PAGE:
Switching to supply a niche market does not happen overnight. Sawyer says, “It is far more an art than science. It takes a level of management and attention to detail that independent producers tend to have.”
Supplying the niche market
When buying stations near Missouri hog producer Bill Kessler’s farm closed six years ago, he had to make a tough decision. Kessler frankly says, “It was either get out of the hog business or do something different.”
Kessler was not the only pork producer in the area confronted with this conundrum. As a result, 21 hog producers joined together to form a local co-op and pool their hogs to increase marketing opportunities. Furthermore, the group decided to raise antibiotic-free pigs. After a little adjustment in packing plants, the pigs now are shipped to Coleman Natural Foods plant in Rantoul, Ill.
Kessler says raising ABF pigs is not for every hog producer. Along with producing antibiotic-free pigs, Kessler must meet other supplier standards required by Coleman and its parent company, Perdue Farms Inc. “It is a niche a program. It is not like the entire world is going on it, and that is how you have to treat it,” says Kessler.
Coleman has a two-tier system with different premium levels for meeting certain suppliers’ standards. The top-tier level pays a higher premium for bedding hogs on long-stem bedding on 75% solid area, group sow housing and using turnaround 6-by-8-foot farrowing stalls. For all ABF pigs, there are also stipulations on feedstuffs, including feeding plant-based proteins.
Changing your standard production model to qualify for a niche program can increase labor time. It takes a meticulous producer to raise the ABF hogs and a different mindset. Kessler says, “The animals are going to fight more. You are going to have a little more death loss.”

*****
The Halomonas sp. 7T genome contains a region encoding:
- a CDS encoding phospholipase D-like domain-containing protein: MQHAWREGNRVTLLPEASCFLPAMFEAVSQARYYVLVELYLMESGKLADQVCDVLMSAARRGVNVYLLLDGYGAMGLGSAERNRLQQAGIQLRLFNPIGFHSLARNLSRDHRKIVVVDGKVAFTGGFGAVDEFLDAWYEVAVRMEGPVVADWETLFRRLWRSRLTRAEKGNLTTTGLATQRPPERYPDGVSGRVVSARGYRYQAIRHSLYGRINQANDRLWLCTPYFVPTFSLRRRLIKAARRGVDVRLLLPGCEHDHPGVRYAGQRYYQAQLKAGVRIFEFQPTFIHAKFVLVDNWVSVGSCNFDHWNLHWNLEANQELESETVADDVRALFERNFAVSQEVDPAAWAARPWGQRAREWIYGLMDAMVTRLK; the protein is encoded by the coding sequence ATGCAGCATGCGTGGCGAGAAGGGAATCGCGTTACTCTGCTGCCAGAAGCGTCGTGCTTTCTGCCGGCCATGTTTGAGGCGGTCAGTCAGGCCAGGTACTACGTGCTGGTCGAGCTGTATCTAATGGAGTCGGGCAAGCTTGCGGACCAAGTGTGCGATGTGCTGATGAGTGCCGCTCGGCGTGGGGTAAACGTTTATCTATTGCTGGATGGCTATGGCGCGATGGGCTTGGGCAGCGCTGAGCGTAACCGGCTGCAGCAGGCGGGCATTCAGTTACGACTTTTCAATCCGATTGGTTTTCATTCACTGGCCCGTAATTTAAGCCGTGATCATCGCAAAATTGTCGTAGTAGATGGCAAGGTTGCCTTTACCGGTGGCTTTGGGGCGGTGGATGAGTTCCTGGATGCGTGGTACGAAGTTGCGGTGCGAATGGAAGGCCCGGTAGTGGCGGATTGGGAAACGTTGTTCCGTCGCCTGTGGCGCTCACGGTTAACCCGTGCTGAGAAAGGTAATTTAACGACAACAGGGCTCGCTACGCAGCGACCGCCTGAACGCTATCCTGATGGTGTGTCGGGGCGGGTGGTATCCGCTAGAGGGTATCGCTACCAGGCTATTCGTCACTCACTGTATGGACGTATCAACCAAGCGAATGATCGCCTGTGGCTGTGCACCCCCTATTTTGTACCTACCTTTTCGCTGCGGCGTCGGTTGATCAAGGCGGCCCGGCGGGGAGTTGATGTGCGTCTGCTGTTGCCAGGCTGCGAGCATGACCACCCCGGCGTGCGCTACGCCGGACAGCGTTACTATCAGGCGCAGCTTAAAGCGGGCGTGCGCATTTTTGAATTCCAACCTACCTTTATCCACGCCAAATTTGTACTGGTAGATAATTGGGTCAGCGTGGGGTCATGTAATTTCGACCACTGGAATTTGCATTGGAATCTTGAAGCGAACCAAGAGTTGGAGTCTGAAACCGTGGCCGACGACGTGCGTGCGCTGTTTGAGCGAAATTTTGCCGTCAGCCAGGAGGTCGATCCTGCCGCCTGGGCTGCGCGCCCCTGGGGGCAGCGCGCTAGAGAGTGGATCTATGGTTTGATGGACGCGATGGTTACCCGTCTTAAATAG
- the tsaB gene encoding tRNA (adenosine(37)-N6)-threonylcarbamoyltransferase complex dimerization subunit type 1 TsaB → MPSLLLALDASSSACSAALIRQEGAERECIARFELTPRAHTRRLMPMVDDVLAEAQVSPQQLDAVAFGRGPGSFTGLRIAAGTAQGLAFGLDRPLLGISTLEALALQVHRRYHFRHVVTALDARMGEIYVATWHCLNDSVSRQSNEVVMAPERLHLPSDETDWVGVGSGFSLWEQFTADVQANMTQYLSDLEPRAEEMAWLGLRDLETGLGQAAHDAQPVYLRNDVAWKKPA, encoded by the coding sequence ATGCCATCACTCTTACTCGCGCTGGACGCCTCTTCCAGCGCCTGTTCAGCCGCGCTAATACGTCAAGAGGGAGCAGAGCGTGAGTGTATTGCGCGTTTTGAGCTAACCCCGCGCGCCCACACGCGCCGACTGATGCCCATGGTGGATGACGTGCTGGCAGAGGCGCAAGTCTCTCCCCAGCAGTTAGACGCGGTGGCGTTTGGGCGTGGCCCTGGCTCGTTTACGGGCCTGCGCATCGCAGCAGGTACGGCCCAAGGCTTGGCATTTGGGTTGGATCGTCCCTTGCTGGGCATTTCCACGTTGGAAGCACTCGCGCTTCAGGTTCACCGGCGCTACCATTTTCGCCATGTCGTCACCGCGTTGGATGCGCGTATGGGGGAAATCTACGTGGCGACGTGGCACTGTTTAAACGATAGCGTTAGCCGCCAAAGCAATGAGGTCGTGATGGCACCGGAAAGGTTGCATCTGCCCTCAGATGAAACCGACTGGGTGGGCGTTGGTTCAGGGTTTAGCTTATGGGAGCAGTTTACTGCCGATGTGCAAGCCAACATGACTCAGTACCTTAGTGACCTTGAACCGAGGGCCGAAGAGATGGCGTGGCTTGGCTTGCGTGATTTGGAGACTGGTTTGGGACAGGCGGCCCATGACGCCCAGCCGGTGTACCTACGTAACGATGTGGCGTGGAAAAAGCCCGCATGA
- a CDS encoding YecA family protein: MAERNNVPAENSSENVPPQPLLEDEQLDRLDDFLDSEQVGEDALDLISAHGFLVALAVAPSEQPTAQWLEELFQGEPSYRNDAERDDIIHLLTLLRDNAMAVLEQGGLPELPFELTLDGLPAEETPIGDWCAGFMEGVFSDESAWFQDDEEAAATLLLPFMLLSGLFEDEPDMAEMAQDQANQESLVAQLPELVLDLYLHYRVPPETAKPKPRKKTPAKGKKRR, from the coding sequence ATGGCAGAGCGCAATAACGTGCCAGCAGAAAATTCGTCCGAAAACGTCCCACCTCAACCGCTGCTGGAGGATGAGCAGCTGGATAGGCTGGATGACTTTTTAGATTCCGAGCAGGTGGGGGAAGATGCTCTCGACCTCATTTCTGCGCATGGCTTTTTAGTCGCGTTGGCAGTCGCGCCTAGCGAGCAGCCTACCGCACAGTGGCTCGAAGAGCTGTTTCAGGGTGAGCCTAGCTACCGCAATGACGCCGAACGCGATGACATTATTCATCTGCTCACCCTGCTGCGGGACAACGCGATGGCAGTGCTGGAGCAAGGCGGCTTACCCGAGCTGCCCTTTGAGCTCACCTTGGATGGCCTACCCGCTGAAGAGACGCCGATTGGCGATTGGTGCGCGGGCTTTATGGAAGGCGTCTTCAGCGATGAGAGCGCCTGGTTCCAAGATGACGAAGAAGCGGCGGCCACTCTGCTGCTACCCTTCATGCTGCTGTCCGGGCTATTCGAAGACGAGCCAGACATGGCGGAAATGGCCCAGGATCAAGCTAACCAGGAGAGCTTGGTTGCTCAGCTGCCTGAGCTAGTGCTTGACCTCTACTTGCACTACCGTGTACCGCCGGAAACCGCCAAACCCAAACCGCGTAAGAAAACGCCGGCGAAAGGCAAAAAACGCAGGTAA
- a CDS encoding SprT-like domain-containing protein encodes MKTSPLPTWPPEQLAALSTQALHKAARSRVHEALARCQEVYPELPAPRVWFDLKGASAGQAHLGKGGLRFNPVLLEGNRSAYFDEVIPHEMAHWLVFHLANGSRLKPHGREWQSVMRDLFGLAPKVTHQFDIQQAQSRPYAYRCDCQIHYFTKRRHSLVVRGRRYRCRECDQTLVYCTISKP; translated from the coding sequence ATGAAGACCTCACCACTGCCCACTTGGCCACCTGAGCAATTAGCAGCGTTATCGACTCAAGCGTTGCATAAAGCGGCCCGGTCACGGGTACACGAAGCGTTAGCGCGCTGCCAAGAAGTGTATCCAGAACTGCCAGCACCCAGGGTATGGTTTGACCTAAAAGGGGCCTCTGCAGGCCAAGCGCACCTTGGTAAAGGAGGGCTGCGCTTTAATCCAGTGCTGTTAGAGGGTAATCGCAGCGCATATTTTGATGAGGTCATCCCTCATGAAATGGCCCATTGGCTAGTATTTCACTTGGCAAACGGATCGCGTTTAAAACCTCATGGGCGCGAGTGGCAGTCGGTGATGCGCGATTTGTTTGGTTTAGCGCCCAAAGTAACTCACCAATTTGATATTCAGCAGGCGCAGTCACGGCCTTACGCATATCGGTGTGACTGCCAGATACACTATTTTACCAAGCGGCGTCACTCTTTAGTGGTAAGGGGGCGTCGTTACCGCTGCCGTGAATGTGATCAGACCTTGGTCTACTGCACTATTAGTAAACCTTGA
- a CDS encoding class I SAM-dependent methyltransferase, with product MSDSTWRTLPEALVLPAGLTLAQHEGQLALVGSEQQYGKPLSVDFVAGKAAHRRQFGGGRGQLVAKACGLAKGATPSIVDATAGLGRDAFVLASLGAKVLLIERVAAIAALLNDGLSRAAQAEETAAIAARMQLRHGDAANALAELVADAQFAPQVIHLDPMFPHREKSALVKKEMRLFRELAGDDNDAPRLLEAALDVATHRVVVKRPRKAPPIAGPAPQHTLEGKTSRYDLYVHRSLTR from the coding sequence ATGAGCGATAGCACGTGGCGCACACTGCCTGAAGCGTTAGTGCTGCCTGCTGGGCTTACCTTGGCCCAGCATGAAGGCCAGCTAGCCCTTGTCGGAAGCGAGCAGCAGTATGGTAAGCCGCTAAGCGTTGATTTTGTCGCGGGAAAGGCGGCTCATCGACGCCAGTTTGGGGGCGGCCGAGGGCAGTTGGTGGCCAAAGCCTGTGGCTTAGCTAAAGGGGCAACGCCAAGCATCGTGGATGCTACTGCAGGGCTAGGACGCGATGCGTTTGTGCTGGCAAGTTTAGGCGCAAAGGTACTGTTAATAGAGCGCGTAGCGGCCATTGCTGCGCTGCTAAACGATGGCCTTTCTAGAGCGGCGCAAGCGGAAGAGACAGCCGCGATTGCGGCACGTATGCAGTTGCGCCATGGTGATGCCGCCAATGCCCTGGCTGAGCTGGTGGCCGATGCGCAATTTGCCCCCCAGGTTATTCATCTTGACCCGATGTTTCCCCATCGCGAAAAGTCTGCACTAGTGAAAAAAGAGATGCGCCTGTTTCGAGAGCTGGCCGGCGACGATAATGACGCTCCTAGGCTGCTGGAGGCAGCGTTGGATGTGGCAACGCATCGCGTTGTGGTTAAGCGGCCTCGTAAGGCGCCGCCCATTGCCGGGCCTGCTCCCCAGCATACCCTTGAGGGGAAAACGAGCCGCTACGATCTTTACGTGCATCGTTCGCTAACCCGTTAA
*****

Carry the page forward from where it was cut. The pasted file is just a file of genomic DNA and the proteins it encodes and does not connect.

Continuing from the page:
Kessler utilizes contract growers to finish the hogs. The finishing facilities still have to meet the supplier standards. One thing that is noticeable is the lower feed efficiency versus traditional pork production. He explains that the older-style barns — open-fronted — with natural ventilation alone will hinder feed efficiency, but they work the best for the ABF program. For the Coleman program, there are certain feed rations that are preferred. In addition to using plant-based feed supplements, there are set nutrient minimum requirements.
Kessler never loses focus on raising healthy pigs. A strong vaccination program is essential, along with keeping the gut healthy. He says, “I learned a long time ago to use a lot of probiotics. If I keep that gut balanced, then you do not have some of the sickness and some of the problems that cause diseases. Probiotics keep the gut right to also make the vaccine work right.”
As is true for all hog operations, a good relationship with a veterinarian is invaluable. Kessler routinely evaluates his hog farm operations with his veterinarian, making adjustments in the program as needed. From time to time during the audit of the sows, Kessler will have the veterinarian on hand for a couple of hours. This helps the veterinarian understand the items necessary for the program.
Raising ABF pigs does not mean Kessler ignores sick hogs. If a sick pig requires medication, Kessler treats the pig, then properly identifies it and places it in a separate pen. These pigs are shipped to an alternative market. On average, Kessler says for a facility finishing 1,000 pigs approximately 25 receive some type of medication that takes the animal out of the program. He says, “I will not let them die because I do not want to use antibiotics. You just do not treat the whole building. You learn to treat the individual pig.”
Coleman pays a third-party audit to verify all suppliers in the program are following the company’s rigid standards. The audits are performed annually, and all participants are subjected to spot-checks at any time.
As Kessler explains, hog producers can pay for their own audit and sell to anyone, but that is a very costly expense. On the downside, if a company like Coleman pays for the audit, it can only be used for that company.